Abdullahi, who explained that the IMN had been denied every freedom enshrined in the constitution, said over 54 members of IMN are in prisons around the country just because they joined the procession to demand that the Nigerian Government obeys the court order and ensure the release of El-Zakzaky.
“Where is the freedom of speech, freedom of movement, and freedom of association? he asked.”
Hope in sight with the new administration?
With the emergence of a new administration in Nigeria, the Shiite movement is hopeful that the tide might turn in their favour and that their right to religious freedom would no longer be abused.
Abdullahi explained that the newly sworn-in President, “Bola Ahmed Tinubu after he won the elections said his government will not be based on tribalism and religious biases.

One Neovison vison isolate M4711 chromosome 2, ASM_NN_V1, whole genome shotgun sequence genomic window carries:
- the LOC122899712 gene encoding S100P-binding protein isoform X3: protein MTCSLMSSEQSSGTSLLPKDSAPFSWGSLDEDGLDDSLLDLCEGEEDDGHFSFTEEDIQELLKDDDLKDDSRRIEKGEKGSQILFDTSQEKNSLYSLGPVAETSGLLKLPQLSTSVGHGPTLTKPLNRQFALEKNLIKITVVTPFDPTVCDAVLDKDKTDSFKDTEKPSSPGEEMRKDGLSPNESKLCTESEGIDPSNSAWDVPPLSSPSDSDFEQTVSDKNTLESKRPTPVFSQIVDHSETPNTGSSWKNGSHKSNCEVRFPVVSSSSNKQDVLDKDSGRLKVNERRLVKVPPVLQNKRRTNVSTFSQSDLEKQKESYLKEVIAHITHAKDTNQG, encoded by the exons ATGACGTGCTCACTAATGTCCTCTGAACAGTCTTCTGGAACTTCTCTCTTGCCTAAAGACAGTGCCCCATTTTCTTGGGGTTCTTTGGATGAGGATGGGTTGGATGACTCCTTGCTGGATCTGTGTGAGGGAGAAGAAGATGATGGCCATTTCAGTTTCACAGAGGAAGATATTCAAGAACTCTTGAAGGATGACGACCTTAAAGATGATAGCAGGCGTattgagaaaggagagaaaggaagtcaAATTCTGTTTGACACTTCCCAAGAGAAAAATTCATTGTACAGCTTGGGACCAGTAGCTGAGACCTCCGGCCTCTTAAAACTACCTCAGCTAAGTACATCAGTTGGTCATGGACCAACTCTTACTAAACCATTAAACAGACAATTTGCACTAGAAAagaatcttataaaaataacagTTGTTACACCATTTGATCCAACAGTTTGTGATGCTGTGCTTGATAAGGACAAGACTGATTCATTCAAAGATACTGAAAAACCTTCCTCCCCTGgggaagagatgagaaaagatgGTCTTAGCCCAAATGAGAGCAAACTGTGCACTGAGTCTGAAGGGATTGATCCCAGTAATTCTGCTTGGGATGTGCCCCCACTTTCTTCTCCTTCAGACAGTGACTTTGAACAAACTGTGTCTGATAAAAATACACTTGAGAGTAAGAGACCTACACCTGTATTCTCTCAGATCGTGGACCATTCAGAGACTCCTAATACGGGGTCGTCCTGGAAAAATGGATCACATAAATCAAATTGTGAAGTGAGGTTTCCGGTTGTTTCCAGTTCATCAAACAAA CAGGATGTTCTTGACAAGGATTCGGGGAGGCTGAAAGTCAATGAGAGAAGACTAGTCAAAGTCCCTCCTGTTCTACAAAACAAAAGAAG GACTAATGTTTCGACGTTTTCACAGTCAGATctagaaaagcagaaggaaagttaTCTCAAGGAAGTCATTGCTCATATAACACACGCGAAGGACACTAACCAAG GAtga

“We hope and pray that things will change during the new administration.”
He said, “The problem of Nigeria is the system and not the leaders. I believe the system needs to be changed so that we can have peace and justice in Nigeria.”
Abdullahi explained that the Nigerian government under the administration of President Muhammadu Buhari had been vehemently opposed to the activities of the IMN, which according to him, is a violation of the rule of law and the provisions of the constitution.
“Our activities were described as terrorist activities, the government is just looking for a justification for killing our people. How do we pose a threat to national security? People have seen us move around and do our procession peacefully.